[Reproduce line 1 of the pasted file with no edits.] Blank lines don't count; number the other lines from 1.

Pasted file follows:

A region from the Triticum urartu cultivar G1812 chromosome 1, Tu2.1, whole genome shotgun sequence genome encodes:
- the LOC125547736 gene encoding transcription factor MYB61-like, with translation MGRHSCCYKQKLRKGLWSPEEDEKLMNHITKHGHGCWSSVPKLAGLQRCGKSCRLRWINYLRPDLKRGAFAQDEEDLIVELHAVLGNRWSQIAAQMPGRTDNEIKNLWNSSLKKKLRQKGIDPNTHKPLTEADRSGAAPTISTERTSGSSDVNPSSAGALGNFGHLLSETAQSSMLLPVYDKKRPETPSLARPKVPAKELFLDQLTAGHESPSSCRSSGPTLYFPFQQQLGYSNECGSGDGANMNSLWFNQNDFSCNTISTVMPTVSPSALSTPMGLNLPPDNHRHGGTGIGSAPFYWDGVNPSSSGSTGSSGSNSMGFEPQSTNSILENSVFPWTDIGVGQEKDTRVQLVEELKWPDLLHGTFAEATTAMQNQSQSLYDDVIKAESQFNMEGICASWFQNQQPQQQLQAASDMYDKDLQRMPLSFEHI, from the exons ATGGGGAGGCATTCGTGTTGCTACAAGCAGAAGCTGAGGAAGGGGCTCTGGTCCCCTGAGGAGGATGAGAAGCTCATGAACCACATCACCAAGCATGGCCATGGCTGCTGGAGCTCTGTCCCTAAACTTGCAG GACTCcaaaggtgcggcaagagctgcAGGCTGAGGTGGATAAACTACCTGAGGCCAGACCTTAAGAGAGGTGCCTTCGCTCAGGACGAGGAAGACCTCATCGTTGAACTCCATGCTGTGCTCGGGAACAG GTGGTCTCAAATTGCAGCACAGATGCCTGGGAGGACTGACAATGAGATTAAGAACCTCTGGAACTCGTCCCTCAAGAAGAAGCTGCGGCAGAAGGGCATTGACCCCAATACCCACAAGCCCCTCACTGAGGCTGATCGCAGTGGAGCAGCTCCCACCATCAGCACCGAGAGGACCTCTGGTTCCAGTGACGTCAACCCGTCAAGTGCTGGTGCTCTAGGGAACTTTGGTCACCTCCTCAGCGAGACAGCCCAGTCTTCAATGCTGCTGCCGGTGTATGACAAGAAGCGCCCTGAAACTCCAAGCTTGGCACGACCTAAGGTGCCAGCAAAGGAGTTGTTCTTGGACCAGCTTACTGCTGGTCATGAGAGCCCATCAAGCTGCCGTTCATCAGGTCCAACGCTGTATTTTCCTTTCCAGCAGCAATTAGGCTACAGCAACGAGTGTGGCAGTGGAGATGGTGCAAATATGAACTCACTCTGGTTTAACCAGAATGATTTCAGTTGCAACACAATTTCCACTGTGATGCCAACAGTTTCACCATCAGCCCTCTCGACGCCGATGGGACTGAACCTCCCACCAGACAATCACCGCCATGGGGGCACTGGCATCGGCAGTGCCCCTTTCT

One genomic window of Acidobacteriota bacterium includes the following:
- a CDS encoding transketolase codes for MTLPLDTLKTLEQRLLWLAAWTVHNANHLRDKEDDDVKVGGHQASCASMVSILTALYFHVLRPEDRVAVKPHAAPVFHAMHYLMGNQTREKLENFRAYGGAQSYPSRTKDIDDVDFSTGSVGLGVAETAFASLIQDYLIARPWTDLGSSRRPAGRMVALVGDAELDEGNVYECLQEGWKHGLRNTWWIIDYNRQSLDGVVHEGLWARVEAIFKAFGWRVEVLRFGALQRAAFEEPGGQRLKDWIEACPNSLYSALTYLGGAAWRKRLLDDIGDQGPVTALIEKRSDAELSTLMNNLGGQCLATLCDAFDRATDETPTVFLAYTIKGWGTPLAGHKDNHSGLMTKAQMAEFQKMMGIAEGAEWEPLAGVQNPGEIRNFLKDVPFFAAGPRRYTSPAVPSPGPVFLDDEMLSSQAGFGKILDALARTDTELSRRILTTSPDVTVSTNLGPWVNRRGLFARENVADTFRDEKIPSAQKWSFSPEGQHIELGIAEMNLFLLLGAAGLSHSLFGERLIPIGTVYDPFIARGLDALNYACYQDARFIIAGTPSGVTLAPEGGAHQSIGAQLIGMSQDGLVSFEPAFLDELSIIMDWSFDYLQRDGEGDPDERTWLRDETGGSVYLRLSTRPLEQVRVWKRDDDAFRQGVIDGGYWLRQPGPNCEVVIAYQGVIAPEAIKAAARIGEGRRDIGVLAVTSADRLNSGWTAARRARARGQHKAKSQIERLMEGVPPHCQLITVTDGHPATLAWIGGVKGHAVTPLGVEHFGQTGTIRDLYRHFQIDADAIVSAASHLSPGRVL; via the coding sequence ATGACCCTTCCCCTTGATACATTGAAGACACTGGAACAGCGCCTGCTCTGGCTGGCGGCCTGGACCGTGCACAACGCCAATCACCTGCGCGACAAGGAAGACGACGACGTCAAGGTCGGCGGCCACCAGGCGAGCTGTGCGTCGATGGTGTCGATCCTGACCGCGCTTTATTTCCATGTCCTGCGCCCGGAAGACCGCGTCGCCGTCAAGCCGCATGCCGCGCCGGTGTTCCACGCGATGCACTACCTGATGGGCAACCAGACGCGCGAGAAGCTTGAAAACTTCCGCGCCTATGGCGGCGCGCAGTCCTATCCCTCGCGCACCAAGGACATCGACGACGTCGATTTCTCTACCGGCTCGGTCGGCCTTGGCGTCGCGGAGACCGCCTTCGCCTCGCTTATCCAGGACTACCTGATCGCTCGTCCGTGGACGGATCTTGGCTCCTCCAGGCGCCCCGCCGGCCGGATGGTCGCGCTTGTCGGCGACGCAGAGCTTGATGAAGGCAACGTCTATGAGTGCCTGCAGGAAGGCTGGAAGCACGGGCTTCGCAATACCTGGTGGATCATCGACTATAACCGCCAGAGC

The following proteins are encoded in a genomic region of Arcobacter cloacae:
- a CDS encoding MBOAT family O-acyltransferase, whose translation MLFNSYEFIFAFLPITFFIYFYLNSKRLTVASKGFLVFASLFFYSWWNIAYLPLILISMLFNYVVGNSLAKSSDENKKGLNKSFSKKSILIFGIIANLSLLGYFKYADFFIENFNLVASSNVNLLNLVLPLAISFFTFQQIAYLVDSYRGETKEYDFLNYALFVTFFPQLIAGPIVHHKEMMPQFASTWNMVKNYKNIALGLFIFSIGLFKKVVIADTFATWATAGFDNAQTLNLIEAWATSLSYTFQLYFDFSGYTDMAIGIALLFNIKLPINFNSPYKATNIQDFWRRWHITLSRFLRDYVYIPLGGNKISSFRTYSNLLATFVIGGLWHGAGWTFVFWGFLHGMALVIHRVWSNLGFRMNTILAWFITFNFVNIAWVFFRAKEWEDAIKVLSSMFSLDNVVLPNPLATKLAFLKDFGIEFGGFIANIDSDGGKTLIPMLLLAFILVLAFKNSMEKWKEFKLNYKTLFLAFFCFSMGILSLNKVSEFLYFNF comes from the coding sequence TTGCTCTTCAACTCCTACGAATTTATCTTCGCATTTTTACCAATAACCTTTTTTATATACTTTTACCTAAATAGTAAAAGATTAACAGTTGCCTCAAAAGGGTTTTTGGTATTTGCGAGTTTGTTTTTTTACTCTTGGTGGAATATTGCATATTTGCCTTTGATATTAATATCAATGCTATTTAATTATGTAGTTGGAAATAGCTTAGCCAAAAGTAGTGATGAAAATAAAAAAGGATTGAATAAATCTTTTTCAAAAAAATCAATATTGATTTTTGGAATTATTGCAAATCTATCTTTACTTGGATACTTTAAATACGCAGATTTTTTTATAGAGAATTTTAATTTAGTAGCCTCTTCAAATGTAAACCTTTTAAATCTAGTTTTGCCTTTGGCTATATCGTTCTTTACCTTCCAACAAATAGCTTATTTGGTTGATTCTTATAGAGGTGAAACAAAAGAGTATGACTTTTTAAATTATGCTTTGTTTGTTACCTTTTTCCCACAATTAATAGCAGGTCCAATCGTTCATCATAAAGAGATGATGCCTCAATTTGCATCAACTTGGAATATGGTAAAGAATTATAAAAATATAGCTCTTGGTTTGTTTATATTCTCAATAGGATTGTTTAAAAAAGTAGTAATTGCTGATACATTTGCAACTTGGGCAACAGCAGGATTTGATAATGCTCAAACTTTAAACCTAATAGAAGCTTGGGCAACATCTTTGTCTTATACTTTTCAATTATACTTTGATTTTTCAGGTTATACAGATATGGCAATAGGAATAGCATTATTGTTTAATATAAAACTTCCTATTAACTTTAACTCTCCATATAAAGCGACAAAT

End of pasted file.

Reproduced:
A region from the Triticum urartu cultivar G1812 chromosome 1, Tu2.1, whole genome shotgun sequence genome encodes: